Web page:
4. DDF Is More Important Than HWP

DDF stands for “drug and disease free” and HWP stands for “height and weight proportionate”. Don’t skip over terminology you don’t know because it could be something very important to making or breaking your experience. (Check out an “urban dictionary” online if you don’t know what a term means.) Obviously, you can’t trust everything a horny man tells you, so use your judgement and know the signs and symptoms of possible STDs (sexually transmitted diseases). Also, know your comfort zone when it comes to dating a person with HIV. Are you okay with it, or is it a deal-breaker? Be clear about this too. It’ll save you time and a lot of embarrassment.

5. Don’t Rush or Be Rushed

Every guy is looking for their best orgasmic experience, so don’t let yourself be rushed, and don’t rush others because it will just add more anxiety. Ask the questions that are important for you to know before diving under the sheets.

I work in education, and the best thing you can do for students is bring real life application to the forefront of any lesson. Therefore, here’s a real life example for you with a surprising twist ending.

I did my research on a very popular hookup website (Step #1), and then set about to meet a guy on the down low. I came across one guy, and I asked questions that were important to me. I made it clear not only what I wanted but I also attempted to understand what turned him on (Step #2).

On both counts, the guy was really stoic and sparse in his response. It was like he didn’t really care or didn’t even want to be doing this. There was no reciprocal questions but rather a let’s-get-this-over-with kind of vibe. This stood out to me as a red flag.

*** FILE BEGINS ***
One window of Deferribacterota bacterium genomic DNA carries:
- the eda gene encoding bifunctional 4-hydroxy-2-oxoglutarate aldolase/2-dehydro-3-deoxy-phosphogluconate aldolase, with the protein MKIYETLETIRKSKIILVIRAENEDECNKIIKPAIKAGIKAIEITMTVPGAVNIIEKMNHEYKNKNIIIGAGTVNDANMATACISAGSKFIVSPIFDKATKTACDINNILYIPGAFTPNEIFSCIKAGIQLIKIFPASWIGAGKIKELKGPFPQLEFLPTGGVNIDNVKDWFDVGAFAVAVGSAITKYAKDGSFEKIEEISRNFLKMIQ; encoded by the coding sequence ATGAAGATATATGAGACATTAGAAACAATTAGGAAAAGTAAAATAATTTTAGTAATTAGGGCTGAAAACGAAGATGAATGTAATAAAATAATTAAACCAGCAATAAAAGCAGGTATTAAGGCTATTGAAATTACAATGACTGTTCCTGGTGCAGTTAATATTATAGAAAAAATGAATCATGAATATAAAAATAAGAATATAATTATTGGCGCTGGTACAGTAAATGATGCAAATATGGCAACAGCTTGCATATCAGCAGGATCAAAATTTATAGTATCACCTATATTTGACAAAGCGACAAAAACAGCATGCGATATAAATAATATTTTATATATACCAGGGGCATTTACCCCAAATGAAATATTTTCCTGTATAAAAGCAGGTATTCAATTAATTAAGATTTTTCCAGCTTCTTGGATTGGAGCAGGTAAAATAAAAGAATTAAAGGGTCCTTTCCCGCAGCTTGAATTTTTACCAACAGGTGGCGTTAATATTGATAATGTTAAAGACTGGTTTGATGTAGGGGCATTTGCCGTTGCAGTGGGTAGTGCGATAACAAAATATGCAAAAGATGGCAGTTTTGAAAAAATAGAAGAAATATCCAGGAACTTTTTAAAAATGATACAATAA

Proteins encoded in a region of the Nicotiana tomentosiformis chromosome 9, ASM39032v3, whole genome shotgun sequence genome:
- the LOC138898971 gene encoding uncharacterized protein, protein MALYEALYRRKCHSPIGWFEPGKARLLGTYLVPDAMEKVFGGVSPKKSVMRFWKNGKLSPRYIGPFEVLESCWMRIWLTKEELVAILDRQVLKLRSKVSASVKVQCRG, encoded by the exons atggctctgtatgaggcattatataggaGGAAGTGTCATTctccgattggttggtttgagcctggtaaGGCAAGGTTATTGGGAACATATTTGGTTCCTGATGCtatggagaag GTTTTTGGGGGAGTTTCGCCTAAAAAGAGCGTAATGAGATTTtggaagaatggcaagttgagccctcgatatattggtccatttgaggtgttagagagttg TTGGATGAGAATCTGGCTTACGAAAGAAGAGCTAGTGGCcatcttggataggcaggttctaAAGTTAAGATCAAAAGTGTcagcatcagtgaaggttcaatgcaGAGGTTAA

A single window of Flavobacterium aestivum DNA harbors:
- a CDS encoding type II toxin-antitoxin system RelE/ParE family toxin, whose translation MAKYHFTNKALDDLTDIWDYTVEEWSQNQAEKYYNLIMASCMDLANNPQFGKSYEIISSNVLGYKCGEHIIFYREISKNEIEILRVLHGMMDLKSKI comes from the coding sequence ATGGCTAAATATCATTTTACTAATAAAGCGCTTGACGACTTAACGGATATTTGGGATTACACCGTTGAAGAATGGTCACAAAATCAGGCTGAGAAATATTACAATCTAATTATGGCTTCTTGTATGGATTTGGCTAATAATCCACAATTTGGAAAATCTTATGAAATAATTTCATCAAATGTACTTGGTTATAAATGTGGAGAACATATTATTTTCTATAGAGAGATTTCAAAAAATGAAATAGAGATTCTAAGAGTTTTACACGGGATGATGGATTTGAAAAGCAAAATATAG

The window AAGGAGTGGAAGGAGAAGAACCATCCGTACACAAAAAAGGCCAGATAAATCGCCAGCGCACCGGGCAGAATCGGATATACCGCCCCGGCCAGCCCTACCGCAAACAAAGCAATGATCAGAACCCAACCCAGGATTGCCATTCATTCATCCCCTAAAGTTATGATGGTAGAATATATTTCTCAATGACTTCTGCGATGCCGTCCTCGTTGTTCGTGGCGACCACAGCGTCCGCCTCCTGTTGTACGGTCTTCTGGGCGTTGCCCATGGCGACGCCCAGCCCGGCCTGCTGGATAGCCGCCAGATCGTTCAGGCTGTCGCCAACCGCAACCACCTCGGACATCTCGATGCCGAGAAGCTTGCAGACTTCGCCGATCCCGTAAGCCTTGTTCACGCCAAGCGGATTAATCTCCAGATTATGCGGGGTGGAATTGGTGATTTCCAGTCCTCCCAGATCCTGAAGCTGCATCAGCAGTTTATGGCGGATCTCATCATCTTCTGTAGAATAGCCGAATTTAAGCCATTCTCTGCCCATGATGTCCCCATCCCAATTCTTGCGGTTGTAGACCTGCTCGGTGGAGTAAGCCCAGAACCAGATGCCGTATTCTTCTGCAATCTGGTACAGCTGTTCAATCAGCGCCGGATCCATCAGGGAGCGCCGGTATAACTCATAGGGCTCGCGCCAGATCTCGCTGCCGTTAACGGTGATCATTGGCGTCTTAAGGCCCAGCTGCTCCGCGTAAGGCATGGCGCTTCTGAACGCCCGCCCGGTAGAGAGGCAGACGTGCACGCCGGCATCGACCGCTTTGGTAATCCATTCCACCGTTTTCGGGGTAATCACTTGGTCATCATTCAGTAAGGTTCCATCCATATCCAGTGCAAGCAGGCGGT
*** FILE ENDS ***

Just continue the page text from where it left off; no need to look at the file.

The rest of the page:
However, I did get a pic (Step #3) and he was cute! It almost made the lack of communication fade into the background, but I knew better than that by this point. Another plus was he stated he was DDF, and by his pictures I could tell he was HWP (Step #4) — which were my preferences. I took notice during our communications over email that this guy was a regular on the website so I decided to take my time before hooking up because this was another red flag (Step #5).

He eventually got angry with me because I wasn’t rushing into sex. Did I miss out on a good time? Fast forward to a year later… A friend of mine revealed he had caught an STD several months back — from the same guy!

I encourage you to take these tips to heart and use them. They can also help prevent you from catching (and possibly spreading) an STD. When you’re easing out of the closet, testing the waters, have fun, but be smart.

 

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L.A. JAMISON holds a B.S. degree in Education, combined with a vast array of experiences from lay counseling internships and self-improvement workshops to intensive retreats focusing on bully prevention and diversity awareness. He currently volunteers feeding the hungry and at a LGBTQ community center. He is also active in his church, enjoys nature, movies, reading, exercise and working in his “day job” in the field of education. His first published book, Discoveries in the Closet: A Young Man’s Struggle with Faith and Sexuality, is a memoir of his struggles with bullying and coming out of the closet as a gay man after years of conversion therapy. You can read more on his blog at www.gotwords.org.